Rhubarb, a tart seasonal fruit which usually grows in abundance, is generously shared from neighbor to neighbor, friend to friend, relative to relative, etc. Many children have fond memories of eating freshly picked rhubarb stalks dipped in sugar at one time or another. If you share these memories I bet the juices in your mouth just started flowing. : )
Most often rhubarb is cooked into jams, sauces and pies. Faithfully, for many years, my abundant rhubarb patch has supplied me with enough of a harvest to be able to make many a jar of my favorite jam to enjoy through the winter season, enabled me to bake as many pies as I chose to bake and provided additional crop to share with others. This year the stalks grew tall and very thin so after doing some on-line research I determined it will be necessary to dig and separate them for replanting in the fall. For 24 years this rhubarb patch has proven successful so I'm looking forward to giving it this makeover to ensure another 24 years of good production.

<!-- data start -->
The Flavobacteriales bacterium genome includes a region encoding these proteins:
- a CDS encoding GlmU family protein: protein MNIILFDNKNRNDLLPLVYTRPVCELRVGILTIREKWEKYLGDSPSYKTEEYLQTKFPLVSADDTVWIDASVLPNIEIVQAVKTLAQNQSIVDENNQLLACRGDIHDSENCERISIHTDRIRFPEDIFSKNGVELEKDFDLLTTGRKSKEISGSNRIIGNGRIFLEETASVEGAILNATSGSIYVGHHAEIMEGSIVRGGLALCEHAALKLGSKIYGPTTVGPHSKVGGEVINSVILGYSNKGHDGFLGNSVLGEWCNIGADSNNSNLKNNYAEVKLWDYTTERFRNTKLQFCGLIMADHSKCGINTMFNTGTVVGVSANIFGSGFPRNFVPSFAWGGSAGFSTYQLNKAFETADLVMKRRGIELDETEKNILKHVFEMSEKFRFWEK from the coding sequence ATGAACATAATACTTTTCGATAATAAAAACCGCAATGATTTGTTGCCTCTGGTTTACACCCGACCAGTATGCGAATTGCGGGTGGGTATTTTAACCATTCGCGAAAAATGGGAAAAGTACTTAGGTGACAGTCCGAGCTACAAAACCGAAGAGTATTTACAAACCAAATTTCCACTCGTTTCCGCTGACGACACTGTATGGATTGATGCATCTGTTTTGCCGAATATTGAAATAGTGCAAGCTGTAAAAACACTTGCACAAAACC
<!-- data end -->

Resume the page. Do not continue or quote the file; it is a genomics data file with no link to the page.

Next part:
For several years I would spend one day each year with my mother baking as many rhubarb pies as we could physically handle; she made a wicked crust and I made a wicked filling. Assembly-line fashion we would assemble and bake 10-14 pies (we had two ovens going at a time.) After the pies cooled each would be wrapped in it's glass pie plate appropriately for freezing. We both owned large freezers which housed them through the winter. For serving as dessert on a cold winter day, it was only necessary to pull out a frozen pie, place it in the oven (or toaster oven) until heated through, and serve - with or without ice cream. Nothing, absolutely nothing, can ever surpass the memories of this time spent with my mom and the rewards of our fruits of labor.....reason being why I want to share this terrific recipe for our old-time rhubarb pie.